What is the latest in osteosarcoma research?

Researchers at Dana-Farber/Boston Children’s Cancer and Blood Disorders Center are leading a number of studies in osteosarcoma. Katherine Janeway, MD, MMSc, director of Clinical Genomics and a senior physician at Dana-Farber/Boston Children’s, says that targeted drugs called kinase inhibitors are showing promising in treating relapsed osteosarcoma patients.

Research studies are underway to discover master regulators in osteosarcoma, which are key processes that the cancer cells rely on to survive.

Additionally, new clinical trials are being conducted for patients who have had osteosarcoma recur. For example, two new clinical trials have been opened and are now enrolling patients in whom the initial therapy is not effective or there is recurrent disease.

One trial is comparing standard chemotherapy, ifosfamide and etoposide, given alone, to ifosfamide and etoposide given with lenvatinib, to see if adding this drug improves outcomes with the standard treatment. Both the lenvatinib and the chemotherapy have already been shown to have some effectiveness in osteosarcoma. The question the international trial is asking is whether they work better when given together. “We’re interested in allowing as many eligible patients with osteosarcoma that has come back or progressed and cannot be removed by surgery to participate,” Janeway says.

Janeway is the lead investigator on a second trial funded by the Osteosarcoma Institute. It is evaluating two drugs that have not been tried in osteosarcoma previously. One is olaparib, a PARP inhibitor, which is used to treat ovarian, breast, and prostate cancer, in combination with ceralasertib, a targeted drug that inhibits a kinase called ATR.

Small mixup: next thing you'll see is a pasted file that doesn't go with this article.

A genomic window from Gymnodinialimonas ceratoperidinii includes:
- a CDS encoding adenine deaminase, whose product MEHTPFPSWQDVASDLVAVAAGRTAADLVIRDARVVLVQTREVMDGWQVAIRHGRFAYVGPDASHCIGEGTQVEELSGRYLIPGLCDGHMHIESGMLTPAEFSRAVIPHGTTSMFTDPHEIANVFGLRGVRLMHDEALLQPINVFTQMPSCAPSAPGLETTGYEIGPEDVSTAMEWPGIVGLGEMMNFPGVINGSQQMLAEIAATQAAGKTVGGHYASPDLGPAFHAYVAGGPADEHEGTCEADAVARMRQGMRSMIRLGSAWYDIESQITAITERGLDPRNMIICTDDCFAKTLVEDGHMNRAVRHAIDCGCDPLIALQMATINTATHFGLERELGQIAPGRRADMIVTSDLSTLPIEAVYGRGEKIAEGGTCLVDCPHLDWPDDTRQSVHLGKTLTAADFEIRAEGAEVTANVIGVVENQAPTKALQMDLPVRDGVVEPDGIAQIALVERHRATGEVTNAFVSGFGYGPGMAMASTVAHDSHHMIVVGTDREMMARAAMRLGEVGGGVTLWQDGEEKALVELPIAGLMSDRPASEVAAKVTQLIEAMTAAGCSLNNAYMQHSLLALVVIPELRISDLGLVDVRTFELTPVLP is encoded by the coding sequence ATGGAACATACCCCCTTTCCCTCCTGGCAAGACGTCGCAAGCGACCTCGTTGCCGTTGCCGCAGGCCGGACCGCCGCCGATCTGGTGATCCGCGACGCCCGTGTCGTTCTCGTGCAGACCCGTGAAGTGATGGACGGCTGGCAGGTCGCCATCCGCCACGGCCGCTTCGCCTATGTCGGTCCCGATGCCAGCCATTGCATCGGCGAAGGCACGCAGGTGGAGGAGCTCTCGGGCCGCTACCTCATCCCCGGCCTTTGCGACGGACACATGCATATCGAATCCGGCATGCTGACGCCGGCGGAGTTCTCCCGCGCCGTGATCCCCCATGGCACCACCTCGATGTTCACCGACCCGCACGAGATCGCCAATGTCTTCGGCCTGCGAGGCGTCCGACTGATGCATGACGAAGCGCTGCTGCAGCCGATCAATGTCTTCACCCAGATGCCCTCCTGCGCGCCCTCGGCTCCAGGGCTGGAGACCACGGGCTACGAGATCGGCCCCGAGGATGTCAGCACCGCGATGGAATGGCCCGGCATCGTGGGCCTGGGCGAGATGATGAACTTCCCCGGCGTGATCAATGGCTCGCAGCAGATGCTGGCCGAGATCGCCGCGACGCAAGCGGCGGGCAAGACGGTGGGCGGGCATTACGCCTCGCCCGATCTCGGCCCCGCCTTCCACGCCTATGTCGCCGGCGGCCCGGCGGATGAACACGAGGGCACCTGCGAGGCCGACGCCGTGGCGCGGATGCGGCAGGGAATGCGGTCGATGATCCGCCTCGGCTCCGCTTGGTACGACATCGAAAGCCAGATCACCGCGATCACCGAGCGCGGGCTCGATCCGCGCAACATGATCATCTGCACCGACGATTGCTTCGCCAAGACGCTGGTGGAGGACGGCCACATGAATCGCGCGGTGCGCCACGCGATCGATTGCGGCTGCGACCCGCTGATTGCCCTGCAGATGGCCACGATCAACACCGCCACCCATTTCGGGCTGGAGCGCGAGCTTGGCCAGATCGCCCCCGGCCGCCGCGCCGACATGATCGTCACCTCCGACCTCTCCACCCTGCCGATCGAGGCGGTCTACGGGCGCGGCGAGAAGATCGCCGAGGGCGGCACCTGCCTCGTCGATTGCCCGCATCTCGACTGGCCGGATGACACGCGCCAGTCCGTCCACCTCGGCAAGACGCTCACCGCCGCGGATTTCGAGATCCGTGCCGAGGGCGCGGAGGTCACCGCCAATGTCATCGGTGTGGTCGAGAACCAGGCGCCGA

“We’re interested in studying this combination in osteosarcoma because osteosarcoma shares, with breast, prostate, and ovarian cancer, marks or scarring on its DNA that predict the activity of these drugs,” says Janeway.  “Any patient with osteosarcoma that has come back or recurred is able to enroll.”

“Osteosarcoma is an unmet medical need due to a lack of progress in the past 40 years, and these two trials are part of a large number of things we are doing in an attempt to change that,” she adds.

Finally, studies are evaluating and comparing function and quality of life in patients who have had limb salvage surgery, amputation, or rotationplasty.

About the Medical Reviewer

Katherine A. Janeway, MD, MMSc

Dr. Janeway received her medical degree from Harvard Medical School in 2000. She subsequently completed her residency in Pediatrics at Children's Hospital, Boston. She was a Chief Resident at Children's Hospital, Boston, and then completed her fellowship in Pediatric Hematology-Oncology at Dana-Farber Cancer Institute / Children's Hospital, Boston. In 2007, Dr. Janeway joined the staff of Dana-Farber and Children's Hospital, Boston, where she is a pediatric hematologist-oncologist and investigator with a research focus of pediatric sarcomas.